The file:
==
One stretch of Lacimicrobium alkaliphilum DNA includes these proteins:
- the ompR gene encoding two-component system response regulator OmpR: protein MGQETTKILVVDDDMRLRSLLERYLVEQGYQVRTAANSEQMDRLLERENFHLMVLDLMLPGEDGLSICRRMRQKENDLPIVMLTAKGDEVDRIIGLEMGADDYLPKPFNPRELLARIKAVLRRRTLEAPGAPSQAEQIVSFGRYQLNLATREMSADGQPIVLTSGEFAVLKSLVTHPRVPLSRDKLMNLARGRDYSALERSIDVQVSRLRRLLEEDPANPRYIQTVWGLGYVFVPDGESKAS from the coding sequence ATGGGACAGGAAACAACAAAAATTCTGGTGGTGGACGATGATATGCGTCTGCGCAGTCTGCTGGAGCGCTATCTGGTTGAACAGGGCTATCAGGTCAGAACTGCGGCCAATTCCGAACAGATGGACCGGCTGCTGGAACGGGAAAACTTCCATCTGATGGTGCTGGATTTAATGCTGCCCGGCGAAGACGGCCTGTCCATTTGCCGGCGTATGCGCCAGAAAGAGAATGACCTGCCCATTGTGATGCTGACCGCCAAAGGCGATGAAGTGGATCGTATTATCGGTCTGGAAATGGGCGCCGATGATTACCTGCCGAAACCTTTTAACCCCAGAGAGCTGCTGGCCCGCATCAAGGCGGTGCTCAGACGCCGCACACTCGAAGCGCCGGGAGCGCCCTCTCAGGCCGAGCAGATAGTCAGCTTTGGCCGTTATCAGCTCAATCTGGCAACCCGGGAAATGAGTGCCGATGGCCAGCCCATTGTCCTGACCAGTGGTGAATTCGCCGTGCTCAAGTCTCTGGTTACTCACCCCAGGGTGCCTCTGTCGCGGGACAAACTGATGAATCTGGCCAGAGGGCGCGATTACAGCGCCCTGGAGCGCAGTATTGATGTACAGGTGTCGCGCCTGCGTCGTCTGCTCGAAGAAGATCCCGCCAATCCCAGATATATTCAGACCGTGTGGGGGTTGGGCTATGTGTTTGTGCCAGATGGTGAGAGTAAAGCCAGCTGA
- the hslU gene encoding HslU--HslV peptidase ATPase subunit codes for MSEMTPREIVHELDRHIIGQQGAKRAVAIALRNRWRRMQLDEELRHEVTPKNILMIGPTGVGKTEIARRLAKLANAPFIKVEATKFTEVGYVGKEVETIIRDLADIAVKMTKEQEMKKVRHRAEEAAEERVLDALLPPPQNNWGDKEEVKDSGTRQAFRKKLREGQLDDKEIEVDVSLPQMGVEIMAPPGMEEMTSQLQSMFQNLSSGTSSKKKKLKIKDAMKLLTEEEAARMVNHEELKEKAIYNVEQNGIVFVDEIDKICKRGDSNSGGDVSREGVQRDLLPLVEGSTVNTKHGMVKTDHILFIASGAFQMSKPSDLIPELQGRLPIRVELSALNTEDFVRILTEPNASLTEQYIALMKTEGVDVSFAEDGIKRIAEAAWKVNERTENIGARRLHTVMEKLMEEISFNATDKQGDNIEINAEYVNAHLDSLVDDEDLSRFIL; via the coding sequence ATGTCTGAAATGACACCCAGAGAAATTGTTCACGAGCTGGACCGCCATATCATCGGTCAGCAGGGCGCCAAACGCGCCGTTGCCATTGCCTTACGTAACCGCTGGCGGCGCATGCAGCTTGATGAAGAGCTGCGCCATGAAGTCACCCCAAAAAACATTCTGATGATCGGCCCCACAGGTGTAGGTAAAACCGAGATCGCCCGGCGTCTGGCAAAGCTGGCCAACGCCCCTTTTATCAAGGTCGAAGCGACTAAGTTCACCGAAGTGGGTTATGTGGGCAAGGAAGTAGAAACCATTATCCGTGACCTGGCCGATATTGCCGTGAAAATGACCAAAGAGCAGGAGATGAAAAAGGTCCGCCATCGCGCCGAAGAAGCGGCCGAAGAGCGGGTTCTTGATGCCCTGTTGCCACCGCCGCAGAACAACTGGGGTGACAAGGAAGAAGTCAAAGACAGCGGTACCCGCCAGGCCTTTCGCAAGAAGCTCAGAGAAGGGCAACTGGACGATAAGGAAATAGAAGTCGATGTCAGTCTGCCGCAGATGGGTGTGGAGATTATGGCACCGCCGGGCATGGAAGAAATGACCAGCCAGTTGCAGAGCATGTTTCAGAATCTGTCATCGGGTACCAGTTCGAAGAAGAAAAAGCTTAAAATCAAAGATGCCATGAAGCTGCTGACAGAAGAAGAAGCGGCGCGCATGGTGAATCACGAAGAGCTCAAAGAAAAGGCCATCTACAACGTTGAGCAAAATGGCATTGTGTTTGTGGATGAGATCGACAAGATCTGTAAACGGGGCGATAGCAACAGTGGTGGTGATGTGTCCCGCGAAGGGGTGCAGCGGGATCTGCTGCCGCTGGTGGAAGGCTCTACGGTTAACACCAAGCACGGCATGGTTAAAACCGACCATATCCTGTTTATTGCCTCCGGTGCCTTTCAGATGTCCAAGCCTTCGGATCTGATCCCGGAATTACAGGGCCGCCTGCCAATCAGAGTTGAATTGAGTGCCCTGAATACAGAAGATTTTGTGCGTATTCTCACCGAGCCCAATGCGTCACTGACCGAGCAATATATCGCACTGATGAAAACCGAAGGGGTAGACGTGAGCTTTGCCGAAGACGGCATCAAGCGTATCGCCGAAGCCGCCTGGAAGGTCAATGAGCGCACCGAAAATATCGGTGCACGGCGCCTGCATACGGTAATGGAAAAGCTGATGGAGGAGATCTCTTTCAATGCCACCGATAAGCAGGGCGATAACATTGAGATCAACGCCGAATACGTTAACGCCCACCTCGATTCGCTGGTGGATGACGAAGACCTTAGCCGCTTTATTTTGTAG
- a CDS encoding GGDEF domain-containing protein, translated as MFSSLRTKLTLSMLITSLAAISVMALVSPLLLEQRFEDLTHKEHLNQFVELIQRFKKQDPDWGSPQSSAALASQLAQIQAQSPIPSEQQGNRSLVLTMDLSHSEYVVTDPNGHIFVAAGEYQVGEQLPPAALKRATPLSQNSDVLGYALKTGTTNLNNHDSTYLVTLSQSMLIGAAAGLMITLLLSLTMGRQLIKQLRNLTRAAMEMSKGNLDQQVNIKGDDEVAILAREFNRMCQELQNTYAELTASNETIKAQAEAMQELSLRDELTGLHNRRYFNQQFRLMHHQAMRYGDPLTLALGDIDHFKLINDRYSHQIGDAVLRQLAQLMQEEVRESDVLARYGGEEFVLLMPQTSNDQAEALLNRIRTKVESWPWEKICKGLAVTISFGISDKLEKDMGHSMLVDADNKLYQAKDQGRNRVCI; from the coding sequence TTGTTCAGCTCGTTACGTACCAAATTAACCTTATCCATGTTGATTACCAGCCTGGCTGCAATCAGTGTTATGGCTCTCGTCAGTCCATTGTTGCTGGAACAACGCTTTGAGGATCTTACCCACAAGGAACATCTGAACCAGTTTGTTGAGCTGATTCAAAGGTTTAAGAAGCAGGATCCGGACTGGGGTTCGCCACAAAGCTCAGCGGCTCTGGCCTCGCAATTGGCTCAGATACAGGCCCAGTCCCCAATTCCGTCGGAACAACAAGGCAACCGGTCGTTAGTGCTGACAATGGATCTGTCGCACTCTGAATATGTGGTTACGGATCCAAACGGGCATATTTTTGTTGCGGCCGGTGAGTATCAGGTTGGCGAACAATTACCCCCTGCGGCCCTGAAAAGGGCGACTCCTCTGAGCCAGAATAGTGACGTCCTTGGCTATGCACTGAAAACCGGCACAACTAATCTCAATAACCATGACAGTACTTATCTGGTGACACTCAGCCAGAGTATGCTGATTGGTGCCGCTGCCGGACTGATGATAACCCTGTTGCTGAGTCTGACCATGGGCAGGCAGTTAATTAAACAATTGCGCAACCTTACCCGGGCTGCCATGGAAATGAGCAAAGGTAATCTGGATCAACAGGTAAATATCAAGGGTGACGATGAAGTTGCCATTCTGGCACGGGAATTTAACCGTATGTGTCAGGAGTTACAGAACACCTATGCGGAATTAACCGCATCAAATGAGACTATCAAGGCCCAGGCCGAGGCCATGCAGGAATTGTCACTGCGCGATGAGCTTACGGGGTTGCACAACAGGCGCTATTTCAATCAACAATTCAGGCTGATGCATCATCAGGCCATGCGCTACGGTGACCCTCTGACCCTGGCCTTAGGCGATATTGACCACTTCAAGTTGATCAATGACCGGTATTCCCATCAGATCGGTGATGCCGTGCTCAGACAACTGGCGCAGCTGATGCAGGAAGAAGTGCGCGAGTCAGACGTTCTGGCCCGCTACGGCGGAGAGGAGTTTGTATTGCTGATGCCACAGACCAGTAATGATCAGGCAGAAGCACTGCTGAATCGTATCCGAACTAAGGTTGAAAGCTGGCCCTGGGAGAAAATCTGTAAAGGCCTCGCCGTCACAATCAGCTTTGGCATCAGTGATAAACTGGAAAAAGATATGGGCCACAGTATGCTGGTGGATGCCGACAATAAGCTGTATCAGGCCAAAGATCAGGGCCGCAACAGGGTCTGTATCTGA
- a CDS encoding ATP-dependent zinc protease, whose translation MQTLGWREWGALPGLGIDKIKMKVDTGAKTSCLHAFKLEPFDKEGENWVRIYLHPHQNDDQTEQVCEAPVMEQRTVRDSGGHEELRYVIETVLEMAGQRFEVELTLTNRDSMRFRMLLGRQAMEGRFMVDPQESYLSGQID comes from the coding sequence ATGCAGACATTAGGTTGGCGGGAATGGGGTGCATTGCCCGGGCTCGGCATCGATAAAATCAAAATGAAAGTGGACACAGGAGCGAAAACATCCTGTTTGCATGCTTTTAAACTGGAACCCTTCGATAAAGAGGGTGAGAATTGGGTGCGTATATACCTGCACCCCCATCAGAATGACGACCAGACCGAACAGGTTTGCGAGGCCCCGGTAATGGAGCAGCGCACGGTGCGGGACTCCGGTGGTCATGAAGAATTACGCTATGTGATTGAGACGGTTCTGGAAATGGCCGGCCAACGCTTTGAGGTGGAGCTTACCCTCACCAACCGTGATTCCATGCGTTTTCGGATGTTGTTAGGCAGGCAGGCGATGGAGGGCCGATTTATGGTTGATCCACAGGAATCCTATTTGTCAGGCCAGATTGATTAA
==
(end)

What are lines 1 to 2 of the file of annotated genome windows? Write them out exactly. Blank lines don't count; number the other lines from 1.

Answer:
One stretch of Lacimicrobium alkaliphilum DNA includes these proteins:
- the ompR gene encoding two-component system response regulator OmpR: protein MGQETTKILVVDDDMRLRSLLERYLVEQGYQVRTAANSEQMDRLLERENFHLMVLDLMLPGEDGLSICRRMRQKENDLPIVMLTAKGDEVDRIIGLEMGADDYLPKPFNPRELLARIKAVLRRRTLEAPGAPSQAEQIVSFGRYQLNLATREMSADGQPIVLTSGEFAVLKSLVTHPRVPLSRDKLMNLARGRDYSALERSIDVQVSRLRRLLEEDPANPRYIQTVWGLGYVFVPDGESKAS from the coding sequence ATGGGACAGGAAACAACAAAAATTCTGGTGGTGGACGATGATATGCGTCTGCGCAGTCTGCTGGAGCGCTATCTGGTTGAACAGGGCTATCAGGTCAGAACTGCGGCCAATTCCGAACAGATGGACCGGCTGCTGGAACGGGAAAACTTCCATCTGATGGTGCTGGATTTAATGCTGCCCGGCGAAGACGGCCTGTCCATTTGCCGGCGTATGCGCCAGAAAGAGAATGACCTGCCCATTGTGATGCTGACCGCCAAAGGCGATGAAGTGGATCGTATTATCGGTCTGGAAATGGGCGCCGATGATTACCTGCCGAAACCTTTTAACCCCAGAGAGCTGCTGGCCCGCATCAAGGCGGTGCTCAGACGCCGCACACTCGAAGCGCCGGGAGCGCCCTCTCAGGCCGAGCAGATAGTCAGCTTTGGCCGTTATCAGCTCAATCTGGCAACCCGGGAAATGAGTGCCGATGGCCAGCCCATTGTCCTGACCAGTGGTGAATTCGCCGTGCTCAAGTCTCTGGTTACTCACCCCAGGGTGCCTCTGTCGCGGGACAAACTGATGAATCTGGCCAGAGGGCGCGATTACAGCGCCCTGGAGCGCAGTATTGATGTACAGGTGTCGCGCCTGCGTCGTCTGCTCGAAGAAGATCCCGCCAATCCCAGATATATTCAGACCGTGTGGGGGTTGGGCTATGTGTTTGTGCCAGATGGTGAGAGTAAAGCCAGCTGA